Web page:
- Then four years later in 1909, in addition to the Irving Place factory and offices, the number of Manhattan retail locations had soared to 21 (as opposed to 19 mentioned in the obituary).
Most of the NYC store openings were announced in the Brooklyn Daily Eagle. The announcements provide some insight into the store decor and products. The following is from the June 14, 1906 issue of the Brookyn Daily Eagle announcing the opening of the store at 81 Nassau Street.
Another Huyler store has opened at 81 Nassau Street, Manhattan, where the well-known Huyler candies and chocolates will be on sale to relieve the rush of their other downtown stores. The new store makes eleven opened by Huyler in greater New York, and the twenty-sixth in the chain of stores operated directly by the Huyler Corporation in various parts of the States and Canada. The store is handsomely appointed, finished in mahogany and with a tasty color scheme carried out on walls, ceiling and decorations; it cannot fail to satisfy those who come in to enjoy their famous fountain drinks, which will be served to perfection. The store will have a soda counter fifty-five feet in length, able to accommodate the crowds that will flock there for their celebrated ice cream soda, phosphates, etc. It is located handier to the Wall Street and jewelers district than any other in their chain.
Another, this one in the May 14, 1908 issue announced a new store in Hudson Terminal (now the World Trade Center PATH Station) with a sales approach aimed at daily commuters. It describes a process that still thrives today in commuter terminals.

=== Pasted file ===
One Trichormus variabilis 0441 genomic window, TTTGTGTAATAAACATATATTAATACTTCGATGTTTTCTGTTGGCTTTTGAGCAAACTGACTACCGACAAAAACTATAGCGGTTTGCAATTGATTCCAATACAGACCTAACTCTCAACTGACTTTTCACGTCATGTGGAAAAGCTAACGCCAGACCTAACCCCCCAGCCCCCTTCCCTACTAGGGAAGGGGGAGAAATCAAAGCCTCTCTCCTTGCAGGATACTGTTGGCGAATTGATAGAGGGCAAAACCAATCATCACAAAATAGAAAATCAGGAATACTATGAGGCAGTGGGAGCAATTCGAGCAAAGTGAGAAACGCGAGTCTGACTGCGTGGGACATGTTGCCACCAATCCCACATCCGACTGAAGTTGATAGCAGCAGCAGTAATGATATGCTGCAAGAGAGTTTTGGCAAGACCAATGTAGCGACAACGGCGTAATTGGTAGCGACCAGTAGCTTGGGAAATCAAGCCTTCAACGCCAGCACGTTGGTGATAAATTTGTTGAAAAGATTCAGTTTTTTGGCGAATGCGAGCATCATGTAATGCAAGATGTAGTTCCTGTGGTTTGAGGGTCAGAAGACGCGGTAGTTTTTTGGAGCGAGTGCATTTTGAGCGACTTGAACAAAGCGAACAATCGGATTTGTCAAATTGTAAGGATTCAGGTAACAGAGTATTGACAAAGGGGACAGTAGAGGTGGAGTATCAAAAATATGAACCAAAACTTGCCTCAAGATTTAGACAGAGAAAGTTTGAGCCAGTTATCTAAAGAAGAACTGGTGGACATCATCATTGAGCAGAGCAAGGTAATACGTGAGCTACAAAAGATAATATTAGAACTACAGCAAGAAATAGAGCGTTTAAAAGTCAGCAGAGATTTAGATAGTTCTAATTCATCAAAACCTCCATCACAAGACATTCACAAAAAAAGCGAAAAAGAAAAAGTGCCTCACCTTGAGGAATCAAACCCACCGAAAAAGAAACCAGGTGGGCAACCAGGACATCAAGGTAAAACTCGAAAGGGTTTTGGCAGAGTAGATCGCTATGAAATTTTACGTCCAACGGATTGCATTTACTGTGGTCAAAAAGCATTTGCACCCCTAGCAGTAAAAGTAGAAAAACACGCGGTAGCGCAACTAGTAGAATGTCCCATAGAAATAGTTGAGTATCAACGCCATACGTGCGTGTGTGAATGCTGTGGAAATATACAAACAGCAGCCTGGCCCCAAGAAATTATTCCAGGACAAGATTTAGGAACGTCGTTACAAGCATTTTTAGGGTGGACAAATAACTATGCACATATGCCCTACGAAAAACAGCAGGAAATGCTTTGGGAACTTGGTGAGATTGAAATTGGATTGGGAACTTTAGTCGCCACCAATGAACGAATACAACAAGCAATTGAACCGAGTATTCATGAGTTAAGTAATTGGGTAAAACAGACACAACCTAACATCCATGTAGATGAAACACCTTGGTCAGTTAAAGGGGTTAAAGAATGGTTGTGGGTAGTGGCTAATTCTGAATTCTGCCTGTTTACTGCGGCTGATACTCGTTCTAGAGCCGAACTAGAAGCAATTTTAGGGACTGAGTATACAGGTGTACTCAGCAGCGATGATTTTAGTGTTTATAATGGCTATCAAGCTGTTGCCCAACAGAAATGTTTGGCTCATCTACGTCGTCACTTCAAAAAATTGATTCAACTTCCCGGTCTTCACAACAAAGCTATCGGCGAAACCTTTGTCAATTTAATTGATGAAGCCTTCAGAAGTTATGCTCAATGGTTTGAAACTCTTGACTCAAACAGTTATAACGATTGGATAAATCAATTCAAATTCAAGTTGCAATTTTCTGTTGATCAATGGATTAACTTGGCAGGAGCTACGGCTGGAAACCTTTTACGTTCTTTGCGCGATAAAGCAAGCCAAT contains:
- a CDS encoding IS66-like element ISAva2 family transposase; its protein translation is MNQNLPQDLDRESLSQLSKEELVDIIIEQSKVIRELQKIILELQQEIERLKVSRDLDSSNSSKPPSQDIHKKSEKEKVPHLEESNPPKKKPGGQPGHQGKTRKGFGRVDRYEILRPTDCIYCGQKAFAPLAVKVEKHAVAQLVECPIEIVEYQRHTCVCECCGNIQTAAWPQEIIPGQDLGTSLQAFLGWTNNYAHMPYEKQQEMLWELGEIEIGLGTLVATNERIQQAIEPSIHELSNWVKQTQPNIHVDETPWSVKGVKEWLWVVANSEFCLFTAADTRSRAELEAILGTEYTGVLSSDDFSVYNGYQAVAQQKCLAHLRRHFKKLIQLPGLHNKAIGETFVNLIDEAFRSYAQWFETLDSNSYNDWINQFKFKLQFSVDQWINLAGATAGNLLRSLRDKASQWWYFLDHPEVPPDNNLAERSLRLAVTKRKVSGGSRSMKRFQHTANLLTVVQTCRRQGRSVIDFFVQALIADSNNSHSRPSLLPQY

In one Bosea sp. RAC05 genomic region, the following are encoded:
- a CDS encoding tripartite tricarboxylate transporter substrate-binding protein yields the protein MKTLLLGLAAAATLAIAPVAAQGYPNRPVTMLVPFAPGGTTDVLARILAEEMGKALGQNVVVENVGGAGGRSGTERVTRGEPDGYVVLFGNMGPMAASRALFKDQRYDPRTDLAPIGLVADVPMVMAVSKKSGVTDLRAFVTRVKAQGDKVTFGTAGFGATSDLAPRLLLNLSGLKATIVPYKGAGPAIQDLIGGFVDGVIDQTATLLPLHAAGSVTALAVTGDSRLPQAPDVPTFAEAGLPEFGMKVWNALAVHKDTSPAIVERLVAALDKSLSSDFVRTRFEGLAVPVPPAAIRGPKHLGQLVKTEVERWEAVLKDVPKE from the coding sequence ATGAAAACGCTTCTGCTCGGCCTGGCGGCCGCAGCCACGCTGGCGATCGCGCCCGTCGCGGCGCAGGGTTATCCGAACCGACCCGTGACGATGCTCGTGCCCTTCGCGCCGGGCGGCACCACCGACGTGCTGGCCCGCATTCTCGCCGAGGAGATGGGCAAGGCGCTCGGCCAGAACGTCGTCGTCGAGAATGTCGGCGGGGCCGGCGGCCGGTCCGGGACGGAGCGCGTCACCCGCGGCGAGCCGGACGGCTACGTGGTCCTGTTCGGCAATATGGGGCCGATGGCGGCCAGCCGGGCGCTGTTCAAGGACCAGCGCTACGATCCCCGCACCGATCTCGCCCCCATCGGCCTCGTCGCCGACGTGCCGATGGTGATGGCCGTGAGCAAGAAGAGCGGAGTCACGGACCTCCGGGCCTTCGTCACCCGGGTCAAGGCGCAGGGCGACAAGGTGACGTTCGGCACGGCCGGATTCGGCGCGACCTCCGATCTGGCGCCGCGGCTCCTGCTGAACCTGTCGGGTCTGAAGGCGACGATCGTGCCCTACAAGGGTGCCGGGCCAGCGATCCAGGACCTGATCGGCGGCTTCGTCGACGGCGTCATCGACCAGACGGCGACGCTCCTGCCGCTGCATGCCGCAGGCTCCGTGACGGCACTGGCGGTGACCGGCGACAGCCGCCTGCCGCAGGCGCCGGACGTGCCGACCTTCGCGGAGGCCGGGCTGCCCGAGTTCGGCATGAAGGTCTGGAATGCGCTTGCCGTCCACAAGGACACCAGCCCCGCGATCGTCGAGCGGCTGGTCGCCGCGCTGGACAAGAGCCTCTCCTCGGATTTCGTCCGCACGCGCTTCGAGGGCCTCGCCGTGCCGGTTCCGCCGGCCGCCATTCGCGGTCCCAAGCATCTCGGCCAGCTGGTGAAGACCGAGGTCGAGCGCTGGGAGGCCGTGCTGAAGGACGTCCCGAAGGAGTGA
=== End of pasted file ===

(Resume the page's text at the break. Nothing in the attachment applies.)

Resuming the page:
The opening of the latest Huyler store today in the Hudson Terminal Building at Cortlandt and Church Streets just west of Broadway is an instance of the up-to-dateness of the big company, which aims to keep its advance line of stores abreast of the shifting lines of demand. For customers in a hurry to catch ferries or elevated trains they will make a special feature of carrying in stock a full supply of freshly packed boxes ready to carry without a moments delay…
John Huyler was a man who apparently appreciated those who worked for him as evidenced by this paragraph that was included in his obituary:
He was in the habit of giving his employees in Manhattan an annual outing, hiring a steamboat for the day. It was also his policy to look after the welfare of old employees, providing them with a home. He purchased ground on the Hudson for that purpose. He was also a generous contributor to Syracuse University, a Methodist institution, of which he was a trustee. He recently made a gift of $20,000 to that institution.